Page 24 - ISAKOS 2019 Newsletter Volume 1
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                                                                    CURRENT CONCEPTS
 Is There a Role for Primary ACL Repair and Biologics?
BMAC is clot activated with use of batroxobin enzyme to create a malleable gel and is applied arthroscopically to the repair site.
ACL reconstruction with use of either autogenous or allograft tissue is the accepted standard of care for most cases of symptomatic knee instability resulting from ACL insufficiency. ACL repair has been considered to be prone to failure, and there has been limited recent research into repair techniques, particularly with regard to certain injury patterns. There is renewed interest in treating properly indicated lesions with repair techniques that may better restore normal joint kinematics.
01 Arthroscopic images showing primary repair of an ACL injury.
As these techniques progress and appropriate injury patterns for such treatment are better delineated, it is possible that surgical options for ACL injuries will evolve.
1. Caplan AI, Correa D. The MSC: an injury drugstore. Cell Stem Cell, vol. 9, no. 1, pp. 11–15, 2011. 2. Steadman JR, Cameron-Donaldson ML, Briggs KK, Rodkey WG. A minimally invasive technique (“healing response”) to treat proximal ACL injuries in skeletally immature athletes. J Knee Surg. 2006;19(1):8-13. 3. Steadman JR, Matheny LM, Briggs KK, Rodkey WG, Carreira DS. Outcomes following healing response in older, active patients: a primary anterior cruciate ligament repair technique. J Knee Surg. 2012;25(3):255-260. 4. Gobbi A, Bathan L, Boldrini L. Primary repair combined with bone marrow stimulation in acute anterior cruciate ligament lesions: results in a group of athletes. Am J Sports Med. 2009;37(3):571-578. 5. Gobbi A, Karnatzikos G, Sankineani SR, Petrera M. Biological Augmentation of Acl Refixation in Partial Lesions in a Group of Athletes: Results at the 5-year Follow-up. Tech Orthop. 2013 Jun 1;28(2):180-4.
    01A No. 1 PDS suture is used to reapproximate the
disrupted proximal and distal bundle tissue.
01B An awl is used to create several perforations of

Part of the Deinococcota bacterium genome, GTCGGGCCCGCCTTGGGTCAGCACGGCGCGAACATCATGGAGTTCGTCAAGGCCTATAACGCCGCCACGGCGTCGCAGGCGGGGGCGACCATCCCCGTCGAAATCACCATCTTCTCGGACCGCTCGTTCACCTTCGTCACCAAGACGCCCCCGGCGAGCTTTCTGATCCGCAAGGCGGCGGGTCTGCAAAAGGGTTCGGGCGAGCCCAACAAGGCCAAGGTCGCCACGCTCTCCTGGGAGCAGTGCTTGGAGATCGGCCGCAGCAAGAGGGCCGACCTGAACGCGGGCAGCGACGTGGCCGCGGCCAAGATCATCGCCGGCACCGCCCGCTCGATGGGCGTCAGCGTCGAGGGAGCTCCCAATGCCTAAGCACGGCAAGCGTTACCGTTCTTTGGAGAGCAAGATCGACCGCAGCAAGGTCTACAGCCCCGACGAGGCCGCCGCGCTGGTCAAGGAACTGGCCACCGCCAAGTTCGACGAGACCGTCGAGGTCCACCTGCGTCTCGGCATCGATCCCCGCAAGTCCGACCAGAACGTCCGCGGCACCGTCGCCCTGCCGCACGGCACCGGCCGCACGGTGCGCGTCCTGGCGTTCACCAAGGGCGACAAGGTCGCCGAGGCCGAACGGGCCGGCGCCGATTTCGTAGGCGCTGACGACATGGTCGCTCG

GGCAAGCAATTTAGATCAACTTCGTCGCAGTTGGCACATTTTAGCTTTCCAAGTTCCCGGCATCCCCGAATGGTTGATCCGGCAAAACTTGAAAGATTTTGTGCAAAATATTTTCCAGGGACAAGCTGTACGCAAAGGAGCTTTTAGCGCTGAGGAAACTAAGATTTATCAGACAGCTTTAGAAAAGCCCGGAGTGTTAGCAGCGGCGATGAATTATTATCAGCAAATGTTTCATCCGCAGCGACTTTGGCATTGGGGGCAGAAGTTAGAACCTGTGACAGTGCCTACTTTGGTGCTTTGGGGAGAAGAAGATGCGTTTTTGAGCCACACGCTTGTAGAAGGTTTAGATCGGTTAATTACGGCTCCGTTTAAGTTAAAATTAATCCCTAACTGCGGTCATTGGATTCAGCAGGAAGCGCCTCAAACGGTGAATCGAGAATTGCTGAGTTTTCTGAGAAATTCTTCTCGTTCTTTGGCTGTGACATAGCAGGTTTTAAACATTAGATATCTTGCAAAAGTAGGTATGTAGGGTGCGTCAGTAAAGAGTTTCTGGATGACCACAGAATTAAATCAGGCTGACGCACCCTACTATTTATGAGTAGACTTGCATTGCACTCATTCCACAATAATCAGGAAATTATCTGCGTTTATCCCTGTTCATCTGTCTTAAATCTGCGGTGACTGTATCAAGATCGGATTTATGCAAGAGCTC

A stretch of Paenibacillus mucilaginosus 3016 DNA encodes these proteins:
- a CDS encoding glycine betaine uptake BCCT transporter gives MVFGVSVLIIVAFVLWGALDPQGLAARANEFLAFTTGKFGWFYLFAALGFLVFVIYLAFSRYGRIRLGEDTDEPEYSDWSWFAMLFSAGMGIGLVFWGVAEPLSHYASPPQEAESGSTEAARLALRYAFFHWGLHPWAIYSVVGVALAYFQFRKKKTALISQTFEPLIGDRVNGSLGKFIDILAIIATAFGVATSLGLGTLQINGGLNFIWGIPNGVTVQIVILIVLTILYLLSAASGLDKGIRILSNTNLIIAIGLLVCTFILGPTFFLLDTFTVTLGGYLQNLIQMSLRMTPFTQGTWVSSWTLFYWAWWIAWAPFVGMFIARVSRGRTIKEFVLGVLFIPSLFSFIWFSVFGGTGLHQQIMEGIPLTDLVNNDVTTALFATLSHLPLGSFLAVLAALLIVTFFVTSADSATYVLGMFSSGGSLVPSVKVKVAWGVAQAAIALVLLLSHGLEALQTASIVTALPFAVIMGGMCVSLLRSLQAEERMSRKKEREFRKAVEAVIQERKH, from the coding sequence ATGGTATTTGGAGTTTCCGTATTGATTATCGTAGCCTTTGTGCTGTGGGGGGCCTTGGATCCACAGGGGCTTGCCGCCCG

the lateral intercondylar notch about the anatomic footprint of the ACL to release marrow elements.
01C Activated bone marrow aspirate concentrate
(BMAC) gel is applied to the repair site under dry arthroscopy.
01D Second-look arthroscopy at 6 months after
primary ACL repair and biologic augmentation, demonstrating a healed ACL.
This paper on primary ACL repair with biologic augmentation is of value to look at an older concept and see if it should be revisited. The initial work on primary repair by Feagin noted a high failure rate at 5 years. John Marshall attempted to improve this and noted a positive pivot shift in almost 40% of patients. As our surgical skills and techniques have improved, there is renewed interest in ACL repair. Gobbi et al. have added biologics to the suturing technique to aid healing. While this may help in theory, there is presently no proof of the value of biologics in this environment. The addition of stem cells from the iliac crest (BMAC) may be helpful, but it remains uncertain. It would also be helpful to know the number of stem cells present. In addition, some investigators believe that the peri-vascular stem cells required to promote healing are specific for each tissue.
The technique described by Gobbi et al. in this paper appears to be for mid-substance tears. If a repair was attempted, it may be better to work with avulsions. In Gobbi’s paper in 2009, only patients with partial proximal tears were included. In this article, mid-substance tears were included.
Steadman’s work of creating a healing response with microfracture is noted, but most of his cases were older skiers with proximal avulsions, which in our experience can heal without surgery in some patients. I have treated a number of these non-operatively with rehabilitation and a follow up MRI in some has demonstrated good healing. In considering primary repair, the site of injury is important since mid-substance tears have injury throughout, while proximal avulsion may be more localized and possibly better candidates for repair in some patients. I have tried this recently with anchors and sutures in some older patients with proximal ACL tears. I have also done this suture repair for some PCL avulsions over the years. With mid-substance ACL tears, a reconstruction is more likely to be successful, as re-tensioning the injured tissue will be difficult and I believe they will tend to fail.
Overall, I have the impression that some healing after repair for partial tears or avulsions may occur and be of value. However, in my opinion, such cases are rare and reconstruction will more predictably result in a stable knee, particularly for competitive athletes with mid-substance tears.
Russell F. Warren, MD
Hospital for Special Surgery New York, UNITED STATES
           22 ISAKOS NEWSLETTER 2019: VOLUME I

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